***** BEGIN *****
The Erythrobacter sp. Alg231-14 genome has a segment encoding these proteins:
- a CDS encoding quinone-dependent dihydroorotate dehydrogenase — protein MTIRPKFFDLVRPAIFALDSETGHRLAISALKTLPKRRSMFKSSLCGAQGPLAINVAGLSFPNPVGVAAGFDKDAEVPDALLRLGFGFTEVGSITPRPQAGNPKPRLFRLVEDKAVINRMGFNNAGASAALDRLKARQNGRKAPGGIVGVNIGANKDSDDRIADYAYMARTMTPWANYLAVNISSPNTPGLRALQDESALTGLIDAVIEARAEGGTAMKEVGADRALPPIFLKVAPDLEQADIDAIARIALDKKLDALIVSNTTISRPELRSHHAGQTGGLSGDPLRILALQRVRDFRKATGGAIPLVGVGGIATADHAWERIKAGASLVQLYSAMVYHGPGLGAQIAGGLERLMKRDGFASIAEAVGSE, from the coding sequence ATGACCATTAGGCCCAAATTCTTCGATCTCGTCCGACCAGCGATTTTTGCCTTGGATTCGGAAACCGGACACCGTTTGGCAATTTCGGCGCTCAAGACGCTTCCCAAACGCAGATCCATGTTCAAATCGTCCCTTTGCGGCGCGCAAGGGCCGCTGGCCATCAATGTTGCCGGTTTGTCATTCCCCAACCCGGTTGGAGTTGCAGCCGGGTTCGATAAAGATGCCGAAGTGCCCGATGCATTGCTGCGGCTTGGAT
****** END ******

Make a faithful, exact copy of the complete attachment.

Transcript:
The Erythrobacter sp. Alg231-14 genome has a segment encoding these proteins:
- a CDS encoding quinone-dependent dihydroorotate dehydrogenase — protein MTIRPKFFDLVRPAIFALDSETGHRLAISALKTLPKRRSMFKSSLCGAQGPLAINVAGLSFPNPVGVAAGFDKDAEVPDALLRLGFGFTEVGSITPRPQAGNPKPRLFRLVEDKAVINRMGFNNAGASAALDRLKARQNGRKAPGGIVGVNIGANKDSDDRIADYAYMARTMTPWANYLAVNISSPNTPGLRALQDESALTGLIDAVIEARAEGGTAMKEVGADRALPPIFLKVAPDLEQADIDAIARIALDKKLDALIVSNTTISRPELRSHHAGQTGGLSGDPLRILALQRVRDFRKATGGAIPLVGVGGIATADHAWERIKAGASLVQLYSAMVYHGPGLGAQIAGGLERLMKRDGFASIAEAVGSE, from the coding sequence ATGACCATTAGGCCCAAATTCTTCGATCTCGTCCGACCAGCGATTTTTGCCTTGGATTCGGAAACCGGACACCGTTTGGCAATTTCGGCGCTCAAGACGCTTCCCAAACGCAGATCCATGTTCAAATCGTCCCTTTGCGGCGCGCAAGGGCCGCTGGCCATCAATGTTGCCGGTTTGTCATTCCCCAACCCGGTTGGAGTTGCAGCCGGGTTCGATAAAGATGCCGAAGTGCCCGATGCATTGCTGCGGCTTGGAT